Republican-turned-independent former U.S. Senator Jeffords dies

Reuters News
Posted: Aug 18, 2014 12:03 PM

By Thomas Ferraro

WASHINGTON (Reuters) - James Jeffords, a soft-spoken Vermonter whose defection from the Republican Party in 2001 created an unprecedented power shift in the U.S. Senate and gave Democrats control of the chamber for 18 months, has died at age 80, U.S. Senator Patrick Leahy said on Monday.

The statement from Leahy, a Democrat from Vermont, did not offer any details about the circumstances of Jeffords' death.

Jeffords was a New England moderate who found himself out of step with his increasingly conservative colleagues when he rocked American politics on May 24, 2001, by announcing he was leaving President George W. Bush's Republican Party, tipping the divided Senate.

He declared himself independent, but his decision to caucus with Democrats gave them 51 votes in the chamber that had been split 50-50, with Vice President Richard Cheney's tie-breaking vote putting Republicans in charge.

With his single-handed tipping of the balance of power on Capitol Hill, Jeffords drew the wrath of Republicans and the embrace of Democrats, who were then able to block much of Bush's conservative agenda - from bigger tax cuts to a long list of anti-abortion judicial nominees.

"None whatsoever," Jeffords told Reuters a year later when asked if he had any regrets about his decision. "I'm now working with people I agree with rather than trying to compromise with people I disagree with," he said. "It is a lot easier."

Jeffords, from a progressive state and regarded as one of the most liberal Republicans in Congress, said his disaffection with the party had grown over the years. A feud with the White House over Bush's plan for massive tax cuts was the last straw.

Jeffords said he would vote for the full $1.6 trillion of tax cuts Bush sought only if the White House agreed to spend more on public education for children with disabilities, a program the senator championed.

He and the White House did not come to terms, leaving Republicans one vote short to pass the full tax cut. The Senate eventually passed a $1.3 trillion tax cut.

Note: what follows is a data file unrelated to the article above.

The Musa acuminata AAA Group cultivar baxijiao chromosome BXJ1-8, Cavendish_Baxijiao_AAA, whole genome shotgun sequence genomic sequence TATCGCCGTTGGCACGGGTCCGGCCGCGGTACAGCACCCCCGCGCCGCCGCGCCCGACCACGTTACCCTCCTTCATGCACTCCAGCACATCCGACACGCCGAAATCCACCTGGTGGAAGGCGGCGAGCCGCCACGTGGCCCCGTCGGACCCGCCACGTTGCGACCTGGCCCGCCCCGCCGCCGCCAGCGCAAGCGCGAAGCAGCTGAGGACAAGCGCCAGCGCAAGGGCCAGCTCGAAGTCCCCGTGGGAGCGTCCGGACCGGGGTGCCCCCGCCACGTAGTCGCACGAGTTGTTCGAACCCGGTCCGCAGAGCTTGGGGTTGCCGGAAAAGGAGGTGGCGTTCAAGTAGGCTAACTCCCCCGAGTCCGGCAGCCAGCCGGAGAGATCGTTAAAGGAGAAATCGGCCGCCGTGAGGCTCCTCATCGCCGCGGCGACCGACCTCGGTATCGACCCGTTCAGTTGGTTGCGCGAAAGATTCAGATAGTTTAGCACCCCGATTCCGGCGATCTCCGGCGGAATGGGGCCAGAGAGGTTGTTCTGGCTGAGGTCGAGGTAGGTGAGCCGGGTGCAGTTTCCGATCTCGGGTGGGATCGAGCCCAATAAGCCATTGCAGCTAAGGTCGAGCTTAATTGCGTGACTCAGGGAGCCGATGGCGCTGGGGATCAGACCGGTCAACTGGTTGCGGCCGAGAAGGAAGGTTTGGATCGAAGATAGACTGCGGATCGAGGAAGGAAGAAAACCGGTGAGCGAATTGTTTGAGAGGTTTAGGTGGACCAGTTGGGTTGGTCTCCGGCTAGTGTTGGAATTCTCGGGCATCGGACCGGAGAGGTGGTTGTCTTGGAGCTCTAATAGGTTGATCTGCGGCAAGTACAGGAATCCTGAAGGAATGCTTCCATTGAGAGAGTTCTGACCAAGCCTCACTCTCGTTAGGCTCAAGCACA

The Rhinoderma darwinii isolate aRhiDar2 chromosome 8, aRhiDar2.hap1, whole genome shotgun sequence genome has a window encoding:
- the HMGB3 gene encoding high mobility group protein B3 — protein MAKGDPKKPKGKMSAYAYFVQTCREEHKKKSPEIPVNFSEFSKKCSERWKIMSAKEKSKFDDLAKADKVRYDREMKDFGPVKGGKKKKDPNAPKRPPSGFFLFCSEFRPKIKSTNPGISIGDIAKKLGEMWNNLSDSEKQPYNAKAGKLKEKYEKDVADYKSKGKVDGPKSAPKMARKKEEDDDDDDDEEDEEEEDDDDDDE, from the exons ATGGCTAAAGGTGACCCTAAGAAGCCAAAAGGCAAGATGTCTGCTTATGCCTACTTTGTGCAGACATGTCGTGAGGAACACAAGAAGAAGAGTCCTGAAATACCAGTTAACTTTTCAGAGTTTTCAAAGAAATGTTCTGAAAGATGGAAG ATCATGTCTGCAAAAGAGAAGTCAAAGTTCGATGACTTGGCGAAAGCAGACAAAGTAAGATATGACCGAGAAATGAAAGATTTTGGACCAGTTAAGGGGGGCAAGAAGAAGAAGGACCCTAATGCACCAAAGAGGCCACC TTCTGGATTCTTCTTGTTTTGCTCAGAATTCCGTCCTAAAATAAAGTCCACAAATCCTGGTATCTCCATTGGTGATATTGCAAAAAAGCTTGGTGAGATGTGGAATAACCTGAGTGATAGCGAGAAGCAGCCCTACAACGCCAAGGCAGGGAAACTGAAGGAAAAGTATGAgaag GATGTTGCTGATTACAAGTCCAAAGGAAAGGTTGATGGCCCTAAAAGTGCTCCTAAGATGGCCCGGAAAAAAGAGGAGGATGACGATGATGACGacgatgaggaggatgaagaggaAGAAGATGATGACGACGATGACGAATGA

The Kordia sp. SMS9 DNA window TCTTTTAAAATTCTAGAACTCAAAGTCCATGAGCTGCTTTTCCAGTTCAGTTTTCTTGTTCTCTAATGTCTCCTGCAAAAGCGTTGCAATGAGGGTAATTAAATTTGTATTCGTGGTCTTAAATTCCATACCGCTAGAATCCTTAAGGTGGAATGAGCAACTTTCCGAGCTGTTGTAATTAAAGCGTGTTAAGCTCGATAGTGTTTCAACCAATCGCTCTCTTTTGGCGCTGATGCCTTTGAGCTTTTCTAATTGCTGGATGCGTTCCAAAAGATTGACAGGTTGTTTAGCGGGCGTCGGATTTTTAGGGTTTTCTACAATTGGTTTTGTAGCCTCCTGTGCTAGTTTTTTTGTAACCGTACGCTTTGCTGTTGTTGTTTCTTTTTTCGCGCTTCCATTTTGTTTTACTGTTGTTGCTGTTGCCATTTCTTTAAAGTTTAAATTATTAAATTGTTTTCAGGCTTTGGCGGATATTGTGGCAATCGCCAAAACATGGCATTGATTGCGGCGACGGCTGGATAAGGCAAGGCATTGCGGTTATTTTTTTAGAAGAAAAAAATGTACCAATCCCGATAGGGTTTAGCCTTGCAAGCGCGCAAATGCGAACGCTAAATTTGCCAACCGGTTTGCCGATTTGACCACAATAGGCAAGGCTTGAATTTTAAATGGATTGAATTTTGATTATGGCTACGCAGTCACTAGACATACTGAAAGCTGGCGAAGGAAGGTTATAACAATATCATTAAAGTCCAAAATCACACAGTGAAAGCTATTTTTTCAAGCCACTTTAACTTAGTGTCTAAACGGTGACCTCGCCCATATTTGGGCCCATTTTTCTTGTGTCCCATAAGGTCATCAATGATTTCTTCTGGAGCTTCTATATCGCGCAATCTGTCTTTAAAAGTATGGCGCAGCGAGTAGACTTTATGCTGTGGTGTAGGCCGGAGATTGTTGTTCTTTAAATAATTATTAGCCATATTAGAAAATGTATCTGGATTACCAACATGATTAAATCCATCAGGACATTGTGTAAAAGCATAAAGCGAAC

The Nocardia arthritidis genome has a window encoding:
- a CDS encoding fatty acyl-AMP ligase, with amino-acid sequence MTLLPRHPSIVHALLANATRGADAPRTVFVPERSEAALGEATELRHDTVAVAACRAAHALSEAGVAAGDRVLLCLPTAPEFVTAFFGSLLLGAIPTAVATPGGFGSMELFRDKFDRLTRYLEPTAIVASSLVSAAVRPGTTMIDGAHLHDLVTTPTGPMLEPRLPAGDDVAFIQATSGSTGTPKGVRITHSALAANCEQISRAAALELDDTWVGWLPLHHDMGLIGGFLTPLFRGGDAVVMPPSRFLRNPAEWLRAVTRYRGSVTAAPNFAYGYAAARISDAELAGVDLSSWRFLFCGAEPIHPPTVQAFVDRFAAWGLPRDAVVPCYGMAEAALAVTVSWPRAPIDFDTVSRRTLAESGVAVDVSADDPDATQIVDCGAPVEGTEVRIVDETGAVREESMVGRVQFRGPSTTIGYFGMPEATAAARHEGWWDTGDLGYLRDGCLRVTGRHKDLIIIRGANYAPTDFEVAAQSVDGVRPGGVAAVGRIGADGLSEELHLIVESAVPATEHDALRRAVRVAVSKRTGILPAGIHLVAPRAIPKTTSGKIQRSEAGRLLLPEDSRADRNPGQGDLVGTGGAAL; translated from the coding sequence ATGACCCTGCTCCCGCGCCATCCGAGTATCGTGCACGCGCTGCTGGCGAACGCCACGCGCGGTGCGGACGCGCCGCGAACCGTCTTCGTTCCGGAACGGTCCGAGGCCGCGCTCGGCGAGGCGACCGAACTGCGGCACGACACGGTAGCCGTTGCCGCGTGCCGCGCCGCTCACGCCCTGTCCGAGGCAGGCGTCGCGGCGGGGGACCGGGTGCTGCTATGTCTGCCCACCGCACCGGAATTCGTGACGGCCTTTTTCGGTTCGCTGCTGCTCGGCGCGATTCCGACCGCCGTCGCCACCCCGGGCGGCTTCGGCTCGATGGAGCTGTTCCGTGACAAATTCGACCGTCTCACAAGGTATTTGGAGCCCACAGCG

Jeffords' shift marked the first time control of the Senate changed as result of a defection rather than an election. Then-Senate Republican leader Trent Lott of Mississippi angrily called his action "a coup of one."


Many former fellow Republicans barely spoke to Jeffords after his defection. But the Vermont lawmaker shrugged off their bitterness, saying his decision allowed him to sleep better and to again enjoy his work in Congress.

Republicans won back control of the Senate in the November 2002 elections. In early 2005, citing his wife's fight against cancer, Jeffords announced he would not run for a third Senate term in 2006. His wife, Elizabeth, died in 2007. They had two children.

Reared in Rutland, Vermont, Jeffords, the son of a state chief justice, went to Yale, served in the Navy and graduated from Harvard Law School.

He served as Vermont attorney general and in the state legislature before being first elected to the House of Representatives in 1974. He was elected to the Senate 14 years later.

During the presidency of Democrat Bill Clinton, Jeffords backed gun control, an increase in the minimum wage and the president's failed comprehensive health plan.

In Clinton's 1999 impeachment trial in the Senate, Jeffords was among the first of a handful of moderate Republicans who announced they would vote against convicting the president of charges stemming from his affair with White House intern Monica Lewinsky. The not-guilty verdict allowed Clinton to finish his second term.

After Jeffords' famous defection in the Senate, a Vermont brewery named an ale for him called Jeezum Jim, which it said was "a celebration of conviction, courage, and the difference one man can make."

"Jeezum" was variously described as a polite Vermont cussword and as a description of Jeffords' halting, modest speaking manner, "Aw jeez, um."

(Reporting by Thomas Ferraro; Additional reporting by Richard Cowan, Susan Cornwell and Susan Heavey; Editing by Eric Beech)